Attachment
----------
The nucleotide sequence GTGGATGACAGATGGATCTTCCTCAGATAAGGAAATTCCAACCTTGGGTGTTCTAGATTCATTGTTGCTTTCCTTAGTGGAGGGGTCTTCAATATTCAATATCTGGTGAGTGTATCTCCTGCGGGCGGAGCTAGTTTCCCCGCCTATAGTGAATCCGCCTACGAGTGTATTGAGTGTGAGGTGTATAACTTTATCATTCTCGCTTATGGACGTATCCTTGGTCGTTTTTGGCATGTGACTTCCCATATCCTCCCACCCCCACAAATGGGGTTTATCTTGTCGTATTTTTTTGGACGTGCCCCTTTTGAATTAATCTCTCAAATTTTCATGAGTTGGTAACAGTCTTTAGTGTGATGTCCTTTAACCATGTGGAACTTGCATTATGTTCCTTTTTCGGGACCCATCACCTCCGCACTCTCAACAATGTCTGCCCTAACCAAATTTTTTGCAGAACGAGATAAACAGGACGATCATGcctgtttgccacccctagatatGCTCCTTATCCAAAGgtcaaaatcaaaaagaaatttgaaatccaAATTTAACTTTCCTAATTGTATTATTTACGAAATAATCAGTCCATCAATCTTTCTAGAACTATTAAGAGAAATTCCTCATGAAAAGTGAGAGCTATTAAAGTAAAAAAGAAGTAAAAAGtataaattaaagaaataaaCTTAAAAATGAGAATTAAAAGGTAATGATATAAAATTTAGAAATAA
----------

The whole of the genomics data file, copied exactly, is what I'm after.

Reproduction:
The nucleotide sequence GTGGATGACAGATGGATCTTCCTCAGATAAGGAAATTCCAACCTTGGGTGTTCTAGATTCATTGTTGCTTTCCTTAGTGGAGGGGTCTTCAATATTCAATATCTGGTGAGTGTATCTCCTGCGGGCGGAGCTAGTTTCCCCGCCTATAGTGAATCCGCCTACGAGTGTATTGAGTGTGAGGTGTATAACTTTATCATTCTCGCTTATGGACGTATCCTTGGTCGTTTTTGGCATGTGACTTCCCATATCCTCCCACCCCCACAAATGGGGTTTATCTTGTCGTATTTTTTTGGACGTGCCCCTTTTGAATTAATCTCTCAAATTTTCATGAGTTGGTAACAGTCTTTAGTGTGATGTCCTTTAACCATGTGGAACTTGCATTATGTTCCTTTTTCGGGACCCATCACCTCCGCACTCTCAACAATGTCTGCCCTAACCAAATTTTTTGCAGAACGAGATAAACAGGACGATCATGcctgtttgccacccctagatatGCTCCTTATCCAAAGgtcaaaatcaaaaagaaatttgaaatccaAATTTAACTTTCCTAATTGTATTATTTACGAAATAATCAGTCCATCAATCTTTCTAGAACTATTAAGAGAAATTCCTCATGAAAAGTGAGAGCTATTAAAGTAAAAAAGAAGTAAAAAGtataaattaaagaaataaaCTTAAAAATGAGAATTAAAAGGTAATGATATAAAATTTAGAAATAA